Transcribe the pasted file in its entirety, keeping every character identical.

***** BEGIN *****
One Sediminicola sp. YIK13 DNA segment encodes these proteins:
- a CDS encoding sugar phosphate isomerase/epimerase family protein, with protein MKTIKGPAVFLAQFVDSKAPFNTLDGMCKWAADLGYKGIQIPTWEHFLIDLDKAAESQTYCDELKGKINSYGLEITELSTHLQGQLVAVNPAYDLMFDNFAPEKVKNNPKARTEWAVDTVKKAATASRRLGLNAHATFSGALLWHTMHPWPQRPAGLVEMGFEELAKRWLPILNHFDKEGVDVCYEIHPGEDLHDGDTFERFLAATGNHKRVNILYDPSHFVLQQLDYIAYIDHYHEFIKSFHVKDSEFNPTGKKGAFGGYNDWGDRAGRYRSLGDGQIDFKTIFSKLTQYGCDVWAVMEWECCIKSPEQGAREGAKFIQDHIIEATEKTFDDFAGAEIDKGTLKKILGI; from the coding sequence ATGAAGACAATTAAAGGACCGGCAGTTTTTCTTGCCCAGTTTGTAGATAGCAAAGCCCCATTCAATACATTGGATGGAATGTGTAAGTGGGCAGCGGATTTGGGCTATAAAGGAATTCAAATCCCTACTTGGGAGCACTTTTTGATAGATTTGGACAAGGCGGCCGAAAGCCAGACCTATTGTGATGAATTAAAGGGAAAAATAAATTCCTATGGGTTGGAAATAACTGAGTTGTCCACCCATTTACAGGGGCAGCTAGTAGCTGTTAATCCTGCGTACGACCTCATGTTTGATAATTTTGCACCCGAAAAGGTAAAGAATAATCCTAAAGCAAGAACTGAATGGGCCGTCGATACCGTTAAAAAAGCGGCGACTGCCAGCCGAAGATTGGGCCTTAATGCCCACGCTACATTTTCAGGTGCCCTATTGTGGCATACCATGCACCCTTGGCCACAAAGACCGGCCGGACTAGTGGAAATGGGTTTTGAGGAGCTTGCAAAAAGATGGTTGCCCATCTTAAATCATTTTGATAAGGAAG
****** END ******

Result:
One Sediminicola sp. YIK13 DNA segment encodes these proteins:
- a CDS encoding sugar phosphate isomerase/epimerase family protein, with protein MKTIKGPAVFLAQFVDSKAPFNTLDGMCKWAADLGYKGIQIPTWEHFLIDLDKAAESQTYCDELKGKINSYGLEITELSTHLQGQLVAVNPAYDLMFDNFAPEKVKNNPKARTEWAVDTVKKAATASRRLGLNAHATFSGALLWHTMHPWPQRPAGLVEMGFEELAKRWLPILNHFDKEGVDVCYEIHPGEDLHDGDTFERFLAATGNHKRVNILYDPSHFVLQQLDYIAYIDHYHEFIKSFHVKDSEFNPTGKKGAFGGYNDWGDRAGRYRSLGDGQIDFKTIFSKLTQYGCDVWAVMEWECCIKSPEQGAREGAKFIQDHIIEATEKTFDDFAGAEIDKGTLKKILGI; from the coding sequence ATGAAGACAATTAAAGGACCGGCAGTTTTTCTTGCCCAGTTTGTAGATAGCAAAGCCCCATTCAATACATTGGATGGAATGTGTAAGTGGGCAGCGGATTTGGGCTATAAAGGAATTCAAATCCCTACTTGGGAGCACTTTTTGATAGATTTGGACAAGGCGGCCGAAAGCCAGACCTATTGTGATGAATTAAAGGGAAAAATAAATTCCTATGGGTTGGAAATAACTGAGTTGTCCACCCATTTACAGGGGCAGCTAGTAGCTGTTAATCCTGCGTACGACCTCATGTTTGATAATTTTGCACCCGAAAAGGTAAAGAATAATCCTAAAGCAAGAACTGAATGGGCCGTCGATACCGTTAAAAAAGCGGCGACTGCCAGCCGAAGATTGGGCCTTAATGCCCACGCTACATTTTCAGGTGCCCTATTGTGGCATACCATGCACCCTTGGCCACAAAGACCGGCCGGACTAGTGGAAATGGGTTTTGAGGAGCTTGCAAAAAGATGGTTGCCCATCTTAAATCATTTTGATAAGGAAG